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would tell us that you are let alone by and sustaining the animation of every God. Again we reply that we know living thing, from the archangel down better. We know that the young man, to the insect, than with plying transwho is the slave of his passions, has gressors with all the motives which often a misgiving that his tyrants here are laid up in the Gospel, admonishwill be his tormentors bereafter. We ing them by the agony, and the pasknow that the young woman, whose sion, and the death of a Mediator, and deity is dress, is sometimes startled warning them by the terrors, as well by the thought of the shroud and the as inviting them by the mercies, of winding-sheet. We know that the mer- the cross. It is a marvellous greatchantman, laboring to be rich, is now ness. But if you remain the indifferent and then aghast with fear of being poor and unbelieving, this greatness only through eternity. We know that the proves that you are not to be overshrewd man, too cunning to be duped come by the strongest power which by any but himself, has moments in can be brought to bear on our nature; which he feels, that, in the greatest proves that an agency, than which none of all transactions, he may perhaps be is mightier, has wrestled with you, and over-reached, and barter the everlast- striven with you, but as yet all in vain; ing for the perishable. We know that proves therefore the certainty of your the proud man, moving in a region of destruction, if you persist in your carehis own, and flushed with the thought lessness, because it proves, that, havhow many are beneath him, is occa- ing withstood the most potent means, sionally startled by a vision of utter there can be none to which you will degradation, himself in infamy, and yield: and what is this but proving the "How art thou fallen!" breathed a peril of neglect from the greatness of gainst him by the vilest. We know salvation ? what is this, since the greatthat those who neglect means of grace, ness of salvation depends much on the who, when invited to the Lord's table, greatness of the being who applies it, continually refuse-we know, that, as what is this but asking, "How shall they turn their back on the ordinance, we escape, if we neglect so great salthey do violence to a secret remon- vation ?" strance, and feel, if only for an instant, But we have yet another mode in (oh, how easy, by the resistance of an which to exhibit the same truth; to instant, to endanger their eternity!) show, that is, that the greatness of salthat they are rejecting a privilege which vation proves the impossibility that will rise against them as an accuser. they who neglect it should escape. We We know all this, and we cannot be- are bound to regard the Gospel of lieve you when you would tell us that Christ Jesus as the grand revelation of you are let alone by God. You are not future punishment and reward. Until let alone. You are acted on through the Redeemer appeared, and brought the machinery of conscience. You men direct tidings from the invisible may have done your best towards mas- world, the sanctions of eternity were tering and exterminating conscience, scarcely at all made to bear on the ocbut you have not yet quite succeeded. cupations of time. It cannot indeed be There is Divinity in the monitor, and said that Christ first taught the immorit will not be overborne. We know that tality of the soul; for from the beginyou are not let alone : for the salva- ning the soul was her own witness, tion which we press on your accept- though oftentimes the testimony was ance is a great salvation; and in no- inadequately given, that she perished thing is this greatness more apparent not with the body. Yet so imperfect than in the fact, that the Spirit of the had been the foregoing knowledge, as Almighty is occupied with commend compared with that communicated by ing this salvation to sinners, and com- Christ, that St. Paul declares of the bating their prejudices, and urging Savior, that he "abolished death, and them to accept. It is indeed a marvel- brought life and immortality to light lous greatness, that Omnipotence it- by the Gospel.” In the teachings of self should not be more engaged with the Mediator we have such clear inforupholding the universe, and actuating mation as to our living under a retrithe motions of unnumbered systems, I butive government, that ignorance can be no man's excuse, if he act as though against all by which, as rational agents, God took no note of his conduct. And we are capable of being influenced. If we reckon that much of the greatness you could be excited by reward, is of the Gospel consists in the greatness there not enough in heaven; if you of the reward which it proposes to could be deterred by punishment, is righteousness, and the greatness of the there not enough in hell? punishment which it denounces on im- What, will you tell me that you can penitence. It is a great salvation, if be roused, that your insensibility is not on the alternative of its rejection, or such as it is impossible to overcome, acceptance, hinges another alternative, or rather, that your choice is not so that of everlasting misery or everlast. fixed but that it might be swayed by ing happiness. The characteristic of adequate inducement, when you will great may most justly be ascribed to a not resign a bauble which stands in system, whose sanctions are of so sub-competition with heaven, nor deny an lime and awful a description, which appetite for the sake of escaping hell? animates to self-denial by the promise Is it that heaven is not sufficiently gloof a heaven where " there is fulness of rious; is it that hell is not sufficiently joy for evermore," and warns back terrible ? We can admit no plea from from wickedness by the threatening deficiencies in the proposed punishof a worm that never dies, and a fire ment or reward. Indeed there can be that is not quenched. It was not re- none of you bold enough to urge it. demption from mere temporary evil The man whom heaven cannot allure that Christ Jesus effected. The conse- from sin, the man whom hell cannot quences of transgression spread them- scare from sin, would a brighter henselves through eternity; and the Sa- ven (if such there could be,) or a fiercer vior, when he bowed his head and said, hell, prevail with him to attempt the " It is finished,” had provided for the overcoming corruption ? Oh, the salremoval of these consequences, in all vation is great, greater in nothing than the immenseness whether of their ex- in the reward and punishment which it tent or their duration. And we say that propounds to mankind; for of both it in nothing is the greatness of salvation may be said, that "eye hath not seen, more evidenced than in its dealing nor ear heard, neither have entered inwith everlasting things: it did not in- to the heart of man.” But then, being deed make man immortal ; but, finding thus great, its greatness is our proof him immortal, and his immortality one that there is no hope of moving those of agony and shame, it sent its influ- whom it moves not. The happiness ences throughout this unlimited exist- promised to obedience, there can be ence, wrung the curse from its every imagined none richer; the wretchedinstant, and left a blessing in its stead. ness threatened to disobedience, there Exceeding great is our salvation in can be imagined none sterner. And yet this, that it opens a prospect for eter- the man is unaffected. He is not atnity than which imagination can con- tracted by the happiness—then I must ceive none more brilliant, if we close despair of attracting him. He is not with the proffer, and none more appal- alarmed by the wretchedness—then I ling, if we refuse.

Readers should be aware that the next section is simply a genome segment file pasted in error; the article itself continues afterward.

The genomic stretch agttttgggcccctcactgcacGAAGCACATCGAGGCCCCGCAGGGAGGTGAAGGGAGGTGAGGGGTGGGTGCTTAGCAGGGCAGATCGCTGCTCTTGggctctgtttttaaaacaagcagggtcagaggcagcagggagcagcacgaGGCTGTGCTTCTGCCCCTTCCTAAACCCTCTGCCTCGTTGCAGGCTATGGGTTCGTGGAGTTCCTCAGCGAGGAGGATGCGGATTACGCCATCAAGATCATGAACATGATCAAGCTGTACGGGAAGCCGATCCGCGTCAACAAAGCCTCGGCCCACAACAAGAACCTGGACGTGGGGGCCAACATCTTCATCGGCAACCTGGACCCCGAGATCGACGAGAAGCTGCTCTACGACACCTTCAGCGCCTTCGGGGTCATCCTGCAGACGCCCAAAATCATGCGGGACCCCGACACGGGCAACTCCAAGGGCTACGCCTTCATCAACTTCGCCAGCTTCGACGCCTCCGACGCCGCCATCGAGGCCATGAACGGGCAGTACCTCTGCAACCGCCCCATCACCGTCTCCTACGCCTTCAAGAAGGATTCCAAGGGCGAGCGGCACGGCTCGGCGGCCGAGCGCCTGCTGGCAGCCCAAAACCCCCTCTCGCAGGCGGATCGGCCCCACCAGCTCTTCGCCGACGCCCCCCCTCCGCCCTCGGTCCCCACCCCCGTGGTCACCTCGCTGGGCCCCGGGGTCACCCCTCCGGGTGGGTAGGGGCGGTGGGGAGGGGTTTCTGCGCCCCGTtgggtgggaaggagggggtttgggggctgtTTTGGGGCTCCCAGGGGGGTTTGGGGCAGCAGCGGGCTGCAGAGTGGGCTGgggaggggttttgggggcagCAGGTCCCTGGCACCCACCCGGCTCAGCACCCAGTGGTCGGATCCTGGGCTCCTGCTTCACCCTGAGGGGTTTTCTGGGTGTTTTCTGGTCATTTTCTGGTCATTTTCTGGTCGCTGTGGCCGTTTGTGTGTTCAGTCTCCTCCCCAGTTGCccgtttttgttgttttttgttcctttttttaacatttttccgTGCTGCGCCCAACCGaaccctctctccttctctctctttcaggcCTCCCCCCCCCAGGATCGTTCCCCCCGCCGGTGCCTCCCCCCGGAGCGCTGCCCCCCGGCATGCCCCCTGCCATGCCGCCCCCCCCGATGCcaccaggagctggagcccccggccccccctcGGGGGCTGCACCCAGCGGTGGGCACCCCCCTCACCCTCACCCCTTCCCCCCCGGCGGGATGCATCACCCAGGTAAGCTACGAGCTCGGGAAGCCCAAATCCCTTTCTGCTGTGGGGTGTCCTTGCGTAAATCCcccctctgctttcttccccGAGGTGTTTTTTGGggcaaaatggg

must despair of alarming him. And, But if this be its greatness, what therefore, it is the greatness of the saldoes the greatness prove of those by vation which shows me his peril. Yea, whom it is neglected ? In order to your as this greatness is demonstrated by being animated to the throwing off the the proposition of everlasting portions, tyranny of the things of time and sense, not to be exceeded in the intenseness the Gospel sets before you an array of whether of joy or of wo, and which motive, concerning which it is no bold- therefore leave no inducement untried ness to say, that, if ineffective, it is be- by which the careless may be roused, cause you are immovable. If heaven and the sensual braced to self-denial, fail to attract, and hell to alarm—the we seem to hear this question reverbeheaven and the hell which așe opened rated alike from the firmament above to us in the revelation of Christ-it with its homes for the righteous, and can only be from a set determination to from the abyss beneath with its pricontinue in sin, a determination, proof sons for the lost, "How shall we escape, if we neglect so great salvation?" "How shall we escape if we neglect ?"